Breaking Our Addiction to Plastic: The Refuse Campaign

Breaking Our Addiction to Plastic: The Refuse Campaign

Michelle Chin
Nov 16, 2010

On November 6, prominent thought leaders, innovators and artists convened in Santa Monica, CA for the TEDxGreatPacificGarbagePatch event. They gathered to share observations on how plastic pollution affects ocean/environmental health and public health; explore solutions for reducing our plastic footprint,...

...and begin to develop ideas about eliminating plastic pollution through individual action as well as public- and private-sector innovation.

There are several videos I encourage you to watch. The one called Plastic Beach shows a team cleaning plastic trash from a small beach in Midway. It states a frightening fact as Manuel Maqueda shows tiny granules of plastic that are being washed onto the sand with each wave, "beaches of the future will be made of plastic."

Single-use plastics and disposable plastics are some of the greatest sources of plastic pollution. Think about all the straws, take-out containers and cups, lids, spoons, forks knives...not to mention the plastic that is often wrapped around many of those items and the bags that we might carry them in. Obviously on a site like this many of us are already trying very hard to be conscientious, but I know I always have room for improvement. I'm committing to be more aware of myself when I'm in a rush, because that's when I'm most likely to not be on my best behavior with the "4 Rs".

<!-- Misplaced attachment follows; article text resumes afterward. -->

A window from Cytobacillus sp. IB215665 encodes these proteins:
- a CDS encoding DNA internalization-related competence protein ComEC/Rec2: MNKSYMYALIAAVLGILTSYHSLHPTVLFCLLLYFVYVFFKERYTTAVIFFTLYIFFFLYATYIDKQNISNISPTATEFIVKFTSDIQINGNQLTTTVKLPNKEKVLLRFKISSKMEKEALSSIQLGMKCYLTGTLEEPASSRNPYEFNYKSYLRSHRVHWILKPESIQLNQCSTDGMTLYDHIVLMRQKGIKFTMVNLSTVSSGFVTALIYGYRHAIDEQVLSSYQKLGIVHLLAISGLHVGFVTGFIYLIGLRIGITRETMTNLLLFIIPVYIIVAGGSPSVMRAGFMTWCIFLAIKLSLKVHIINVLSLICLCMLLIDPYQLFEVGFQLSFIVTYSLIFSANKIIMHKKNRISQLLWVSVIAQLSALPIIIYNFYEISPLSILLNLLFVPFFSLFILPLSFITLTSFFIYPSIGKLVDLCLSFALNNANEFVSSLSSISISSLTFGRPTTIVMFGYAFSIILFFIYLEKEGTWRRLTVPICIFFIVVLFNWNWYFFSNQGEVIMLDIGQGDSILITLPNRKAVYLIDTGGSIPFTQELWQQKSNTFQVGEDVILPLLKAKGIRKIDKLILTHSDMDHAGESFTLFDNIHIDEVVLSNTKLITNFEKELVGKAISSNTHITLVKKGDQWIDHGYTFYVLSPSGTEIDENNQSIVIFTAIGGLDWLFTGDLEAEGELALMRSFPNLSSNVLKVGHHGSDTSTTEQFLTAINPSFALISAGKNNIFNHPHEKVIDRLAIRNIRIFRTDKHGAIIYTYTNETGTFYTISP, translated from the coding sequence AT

"4 Rs," you ask? Most of us are familiar with the more common "3 Rs," (Reduce, Reuse, Recycle) but I'm becoming more and more familiar with the 4th R: Refuse. I've been refusing plastic bags for a long time, but refusing everything else that comes with a trip to the local take-out is keeping me on my toes.

Follow the "4 Rs" of sustainable living: Refuse, Reduce, Reuse, Recycle:

Just say NO to single-use and disposable plastics!
Reduce waste: buy in bulk, choose products with the least packaging, look for products and packaging made from renewable resources, and avoid plastic packaging and containers. Choose products that have the least amount of disposable parts, like razors with replaceable blades and toothbrushes with replaceable brushes.
Reuse preferably nontoxic (glass, stainless steel) containers and goods to make less waste. Bad habits are disposable, containers are reusable.
Recycle what you can't refuse, reduce or reuse. Recycling is a last option because it uses energy, and there may not be a market for the refabricated materials.

You can take the pledge to REFUSE single use plastics here.

Related posts:
Green On the Go: Top Ten Reusable Utensil Sets
Green Food Storage
Food Storage: Swapping Plastic for Glass

(Images: Seal trapped in plastic pollution, BULGARIA-POLLUTION-RIVER by tedxgp2 licensed for use under Creative Commons)

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